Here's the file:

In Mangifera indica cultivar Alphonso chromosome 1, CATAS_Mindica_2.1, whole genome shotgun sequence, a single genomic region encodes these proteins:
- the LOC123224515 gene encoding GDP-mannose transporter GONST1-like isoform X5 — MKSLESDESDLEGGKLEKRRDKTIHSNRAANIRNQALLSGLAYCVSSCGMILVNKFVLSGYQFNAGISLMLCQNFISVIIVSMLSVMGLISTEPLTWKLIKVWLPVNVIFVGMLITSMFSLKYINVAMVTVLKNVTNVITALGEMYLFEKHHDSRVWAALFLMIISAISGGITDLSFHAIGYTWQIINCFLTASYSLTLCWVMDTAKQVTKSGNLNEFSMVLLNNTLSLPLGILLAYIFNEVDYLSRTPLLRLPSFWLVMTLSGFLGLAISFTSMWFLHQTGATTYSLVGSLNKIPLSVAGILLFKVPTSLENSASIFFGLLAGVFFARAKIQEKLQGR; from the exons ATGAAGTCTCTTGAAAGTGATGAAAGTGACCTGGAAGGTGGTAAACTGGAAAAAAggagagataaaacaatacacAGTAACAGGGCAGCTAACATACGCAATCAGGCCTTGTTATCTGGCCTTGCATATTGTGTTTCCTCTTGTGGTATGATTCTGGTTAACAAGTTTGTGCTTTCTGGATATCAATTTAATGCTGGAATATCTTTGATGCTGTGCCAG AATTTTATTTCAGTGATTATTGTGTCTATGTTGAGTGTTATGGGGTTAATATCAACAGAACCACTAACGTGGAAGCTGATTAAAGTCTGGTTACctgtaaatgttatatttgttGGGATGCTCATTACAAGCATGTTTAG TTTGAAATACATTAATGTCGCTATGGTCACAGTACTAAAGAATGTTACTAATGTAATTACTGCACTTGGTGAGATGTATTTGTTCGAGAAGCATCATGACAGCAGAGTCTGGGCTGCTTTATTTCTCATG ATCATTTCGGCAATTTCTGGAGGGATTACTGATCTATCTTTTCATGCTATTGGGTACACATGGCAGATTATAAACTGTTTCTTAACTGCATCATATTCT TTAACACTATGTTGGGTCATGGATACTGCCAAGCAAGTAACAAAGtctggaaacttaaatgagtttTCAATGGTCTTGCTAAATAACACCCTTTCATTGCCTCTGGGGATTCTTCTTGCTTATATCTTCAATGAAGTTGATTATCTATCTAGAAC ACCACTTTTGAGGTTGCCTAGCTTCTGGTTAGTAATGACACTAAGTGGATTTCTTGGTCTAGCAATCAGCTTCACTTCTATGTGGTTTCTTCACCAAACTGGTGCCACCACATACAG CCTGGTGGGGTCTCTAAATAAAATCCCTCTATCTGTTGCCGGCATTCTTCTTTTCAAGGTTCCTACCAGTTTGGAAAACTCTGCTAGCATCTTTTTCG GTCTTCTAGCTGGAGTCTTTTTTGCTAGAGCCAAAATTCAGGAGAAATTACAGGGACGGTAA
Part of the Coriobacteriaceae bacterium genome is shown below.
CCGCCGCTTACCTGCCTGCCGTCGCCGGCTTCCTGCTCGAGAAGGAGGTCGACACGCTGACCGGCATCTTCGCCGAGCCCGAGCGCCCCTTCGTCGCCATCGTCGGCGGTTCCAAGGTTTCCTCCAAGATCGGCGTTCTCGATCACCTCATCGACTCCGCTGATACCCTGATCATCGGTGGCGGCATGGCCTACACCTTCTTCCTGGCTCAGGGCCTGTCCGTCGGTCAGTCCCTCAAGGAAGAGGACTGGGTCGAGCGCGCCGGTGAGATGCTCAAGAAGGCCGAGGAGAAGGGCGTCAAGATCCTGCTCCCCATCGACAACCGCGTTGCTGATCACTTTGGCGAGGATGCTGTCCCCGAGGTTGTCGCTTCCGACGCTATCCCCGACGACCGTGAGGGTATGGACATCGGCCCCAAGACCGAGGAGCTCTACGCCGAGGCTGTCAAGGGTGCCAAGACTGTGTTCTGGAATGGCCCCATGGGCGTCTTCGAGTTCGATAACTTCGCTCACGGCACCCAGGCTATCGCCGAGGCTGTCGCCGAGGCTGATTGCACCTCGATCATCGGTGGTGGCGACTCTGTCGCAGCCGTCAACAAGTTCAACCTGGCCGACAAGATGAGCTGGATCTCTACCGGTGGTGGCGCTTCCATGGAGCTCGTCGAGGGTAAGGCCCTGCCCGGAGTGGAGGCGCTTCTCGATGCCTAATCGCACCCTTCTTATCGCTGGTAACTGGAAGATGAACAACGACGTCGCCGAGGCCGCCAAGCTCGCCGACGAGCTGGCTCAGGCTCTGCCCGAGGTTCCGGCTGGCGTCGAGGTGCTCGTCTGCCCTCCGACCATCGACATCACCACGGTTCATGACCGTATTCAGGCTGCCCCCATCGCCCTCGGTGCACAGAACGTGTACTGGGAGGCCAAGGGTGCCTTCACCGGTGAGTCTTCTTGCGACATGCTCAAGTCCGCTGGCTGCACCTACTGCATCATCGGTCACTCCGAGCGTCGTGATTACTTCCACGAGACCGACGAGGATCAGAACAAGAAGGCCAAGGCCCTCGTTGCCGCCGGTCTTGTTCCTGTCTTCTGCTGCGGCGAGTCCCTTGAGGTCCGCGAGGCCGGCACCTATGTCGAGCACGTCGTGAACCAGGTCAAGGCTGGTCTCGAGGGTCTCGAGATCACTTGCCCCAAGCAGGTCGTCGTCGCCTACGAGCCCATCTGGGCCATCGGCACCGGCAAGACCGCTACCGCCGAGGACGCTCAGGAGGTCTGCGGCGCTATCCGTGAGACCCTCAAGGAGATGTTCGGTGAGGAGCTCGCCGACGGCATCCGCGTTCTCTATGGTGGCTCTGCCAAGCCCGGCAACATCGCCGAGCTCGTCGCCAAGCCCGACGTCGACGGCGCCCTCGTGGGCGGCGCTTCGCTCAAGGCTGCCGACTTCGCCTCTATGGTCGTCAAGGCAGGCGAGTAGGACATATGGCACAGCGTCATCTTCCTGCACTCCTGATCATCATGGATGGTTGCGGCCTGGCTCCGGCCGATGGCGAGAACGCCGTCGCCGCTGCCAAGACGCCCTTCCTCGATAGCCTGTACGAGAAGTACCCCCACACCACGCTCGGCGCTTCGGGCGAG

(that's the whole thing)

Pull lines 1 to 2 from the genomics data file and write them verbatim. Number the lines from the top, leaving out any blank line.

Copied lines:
In Mangifera indica cultivar Alphonso chromosome 1, CATAS_Mindica_2.1, whole genome shotgun sequence, a single genomic region encodes these proteins:
- the LOC123224515 gene encoding GDP-mannose transporter GONST1-like isoform X5 — MKSLESDESDLEGGKLEKRRDKTIHSNRAANIRNQALLSGLAYCVSSCGMILVNKFVLSGYQFNAGISLMLCQNFISVIIVSMLSVMGLISTEPLTWKLIKVWLPVNVIFVGMLITSMFSLKYINVAMVTVLKNVTNVITALGEMYLFEKHHDSRVWAALFLMIISAISGGITDLSFHAIGYTWQIINCFLTASYSLTLCWVMDTAKQVTKSGNLNEFSMVLLNNTLSLPLGILLAYIFNEVDYLSRTPLLRLPSFWLVMTLSGFLGLAISFTSMWFLHQTGATTYSLVGSLNKIPLSVAGILLFKVPTSLENSASIFFGLLAGVFFARAKIQEKLQGR; from the exons ATGAAGTCTCTTGAAAGTGATGAAAGTGACCTGGAAGGTGGTAAACTGGAAAAAAggagagataaaacaatacacAGTAACAGGGCAGCTAACATACGCAATCAGGCCTTGTTATCTGGCCTTGCATATTGTGTTTCCTCTTGTGGTATGATTCTGGTTAACAAGTTTGTGCTTTCTGGATATCAATTTAATGCTGGAATATCTTTGATGCTGTGCCAG AATTTTATTTCAGTGATTATTGTGTCTATGTTGAGTGTTATGGGGTTAATATCAACAGAACCACTAACGTGGAAGCTGATTAAAGTCTGGTTACctgtaaatgttatatttgttGGGATGCTCATTACAAGCATGTTTAG TTTGAAATACATTAATGTCGCTATGGTCACAGTACTAAAGAATGTTACTAATGTAATTACTGCACTTGGTGAGATGTATTTGTTCGAGAAGCATCATGACAGCAGAGTCTGGGCTGCTTTATTTCTCATG ATCATTTCGGCAATTTCTGGAGGGATTACTGATCTATCTTTTCATGCTATTGGGTACACATGGCAGATTATAAACTGTTTCTTAACTGCATCATATTCT TTAACACTATGTTGGGTCATGGATACTGCCAAGCAAGTAACAAAGtctggaaacttaaatgagtttTCAATGGTCTTGCTAAATAACACCCTTTCATTGCCTCTGGGGATTCTTCTTGCTTATATCTTCAATGAAGTTGATTATCTATCTAGAAC ACCACTTTTGAGGTTGCCTAGCTTCTGGTTAGTAATGACACTAAGTGGATTTCTTGGTCTAGCAATCAGCTTCACTTCTATGTGGTTTCTTCACCAAACTGGTGCCACCACATACAG CCTGGTGGGGTCTCTAAATAAAATCCCTCTATCTGTTGCCGGCATTCTTCTTTTCAAGGTTCCTACCAGTTTGGAAAACTCTGCTAGCATCTTTTTCG GTCTTCTAGCTGGAGTCTTTTTTGCTAGAGCCAAAATTCAGGAGAAATTACAGGGACGGTAA